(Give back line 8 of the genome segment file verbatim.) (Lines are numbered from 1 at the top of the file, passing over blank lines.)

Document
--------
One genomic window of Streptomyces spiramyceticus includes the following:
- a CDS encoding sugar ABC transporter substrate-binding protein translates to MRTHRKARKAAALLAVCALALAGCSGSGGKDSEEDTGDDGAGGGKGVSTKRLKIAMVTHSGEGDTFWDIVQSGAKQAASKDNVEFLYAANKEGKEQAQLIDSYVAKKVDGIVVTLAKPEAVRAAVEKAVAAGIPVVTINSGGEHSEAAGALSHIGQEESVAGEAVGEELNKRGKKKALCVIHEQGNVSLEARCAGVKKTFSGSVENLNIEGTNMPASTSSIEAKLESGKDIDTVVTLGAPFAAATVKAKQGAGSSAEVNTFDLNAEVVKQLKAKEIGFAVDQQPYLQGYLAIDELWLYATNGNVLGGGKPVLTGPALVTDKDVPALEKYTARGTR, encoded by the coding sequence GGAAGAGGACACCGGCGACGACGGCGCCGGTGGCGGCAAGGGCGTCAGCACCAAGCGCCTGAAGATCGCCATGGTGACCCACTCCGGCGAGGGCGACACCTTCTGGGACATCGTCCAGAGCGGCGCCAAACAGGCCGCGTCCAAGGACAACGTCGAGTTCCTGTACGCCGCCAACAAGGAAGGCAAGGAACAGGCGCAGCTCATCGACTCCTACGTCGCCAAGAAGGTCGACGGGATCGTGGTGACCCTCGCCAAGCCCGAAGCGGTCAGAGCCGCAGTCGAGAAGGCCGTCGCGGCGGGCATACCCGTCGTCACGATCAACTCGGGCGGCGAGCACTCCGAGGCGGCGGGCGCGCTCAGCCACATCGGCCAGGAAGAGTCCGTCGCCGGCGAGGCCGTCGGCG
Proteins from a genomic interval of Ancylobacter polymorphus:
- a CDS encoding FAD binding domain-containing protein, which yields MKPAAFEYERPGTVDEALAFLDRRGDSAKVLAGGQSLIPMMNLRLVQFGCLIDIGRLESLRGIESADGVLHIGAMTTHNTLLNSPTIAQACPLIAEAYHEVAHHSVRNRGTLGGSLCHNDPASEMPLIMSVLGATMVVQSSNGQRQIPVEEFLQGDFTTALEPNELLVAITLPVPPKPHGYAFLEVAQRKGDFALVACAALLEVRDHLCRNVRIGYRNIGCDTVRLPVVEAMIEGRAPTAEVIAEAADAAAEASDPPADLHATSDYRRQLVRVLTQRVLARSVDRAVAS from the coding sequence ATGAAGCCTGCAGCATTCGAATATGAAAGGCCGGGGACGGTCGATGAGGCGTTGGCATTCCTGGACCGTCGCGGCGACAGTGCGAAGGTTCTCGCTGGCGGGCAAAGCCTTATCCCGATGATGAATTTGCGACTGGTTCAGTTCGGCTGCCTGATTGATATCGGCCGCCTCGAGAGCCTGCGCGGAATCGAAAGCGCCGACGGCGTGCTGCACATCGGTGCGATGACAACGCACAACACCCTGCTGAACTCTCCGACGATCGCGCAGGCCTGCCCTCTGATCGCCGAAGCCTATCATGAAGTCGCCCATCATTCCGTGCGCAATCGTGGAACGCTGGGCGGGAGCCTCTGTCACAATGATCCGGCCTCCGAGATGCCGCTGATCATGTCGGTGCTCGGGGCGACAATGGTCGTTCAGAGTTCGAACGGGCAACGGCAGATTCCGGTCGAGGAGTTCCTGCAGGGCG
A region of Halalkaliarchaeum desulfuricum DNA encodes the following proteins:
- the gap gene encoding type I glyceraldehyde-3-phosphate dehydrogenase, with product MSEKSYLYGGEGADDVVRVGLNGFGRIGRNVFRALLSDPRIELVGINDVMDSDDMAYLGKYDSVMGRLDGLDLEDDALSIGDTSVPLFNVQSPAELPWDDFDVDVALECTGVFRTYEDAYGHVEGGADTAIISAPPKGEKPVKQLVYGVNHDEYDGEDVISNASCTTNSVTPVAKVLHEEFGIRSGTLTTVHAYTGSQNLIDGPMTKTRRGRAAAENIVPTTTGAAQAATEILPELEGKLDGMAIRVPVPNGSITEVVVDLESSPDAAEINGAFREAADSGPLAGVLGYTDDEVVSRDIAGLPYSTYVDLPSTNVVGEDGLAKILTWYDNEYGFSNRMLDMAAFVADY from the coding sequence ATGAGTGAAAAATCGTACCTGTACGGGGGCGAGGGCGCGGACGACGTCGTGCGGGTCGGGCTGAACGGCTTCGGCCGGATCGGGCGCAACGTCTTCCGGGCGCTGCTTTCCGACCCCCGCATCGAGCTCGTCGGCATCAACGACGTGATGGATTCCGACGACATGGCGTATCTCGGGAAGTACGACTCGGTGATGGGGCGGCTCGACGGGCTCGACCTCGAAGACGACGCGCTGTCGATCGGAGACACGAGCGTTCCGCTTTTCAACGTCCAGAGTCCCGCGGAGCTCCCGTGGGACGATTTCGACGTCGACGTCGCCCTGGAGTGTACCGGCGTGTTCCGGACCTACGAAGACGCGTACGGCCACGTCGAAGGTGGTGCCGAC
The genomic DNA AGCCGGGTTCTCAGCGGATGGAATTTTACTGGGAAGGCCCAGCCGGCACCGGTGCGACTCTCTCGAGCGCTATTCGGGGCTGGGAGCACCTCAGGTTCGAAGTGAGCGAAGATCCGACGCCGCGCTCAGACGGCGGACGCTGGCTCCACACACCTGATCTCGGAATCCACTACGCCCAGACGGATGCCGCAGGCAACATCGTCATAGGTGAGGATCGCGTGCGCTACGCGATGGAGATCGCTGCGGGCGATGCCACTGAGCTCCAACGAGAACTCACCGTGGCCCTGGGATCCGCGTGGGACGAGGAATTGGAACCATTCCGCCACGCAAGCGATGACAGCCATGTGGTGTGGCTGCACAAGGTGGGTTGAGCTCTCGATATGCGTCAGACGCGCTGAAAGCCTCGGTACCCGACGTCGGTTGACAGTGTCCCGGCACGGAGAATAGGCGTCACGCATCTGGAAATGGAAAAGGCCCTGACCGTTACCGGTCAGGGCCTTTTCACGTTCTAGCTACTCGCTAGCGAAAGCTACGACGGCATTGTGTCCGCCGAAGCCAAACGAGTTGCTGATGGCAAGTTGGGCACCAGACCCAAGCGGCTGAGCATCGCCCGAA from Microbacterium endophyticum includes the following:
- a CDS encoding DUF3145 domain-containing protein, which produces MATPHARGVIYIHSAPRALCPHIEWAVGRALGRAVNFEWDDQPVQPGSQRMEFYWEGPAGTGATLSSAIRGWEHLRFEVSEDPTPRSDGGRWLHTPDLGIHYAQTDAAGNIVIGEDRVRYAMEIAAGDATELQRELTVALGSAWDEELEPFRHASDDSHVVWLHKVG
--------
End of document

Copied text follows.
- a CDS encoding DUF3145 domain-containing protein, which produces MATPHARGVIYIHSAPRALCPHIEWAVGRALGRAVNFEWDDQPVQPGSQRMEFYWEGPAGTGATLSSAIRGWEHLRFEVSEDPTPRSDGGRWLHTPDLGIHYAQTDAAGNIVIGEDRVRYAMEIAAGDATELQRELTVALGSAWDEELEPFRHASDDSHVVWLHKVG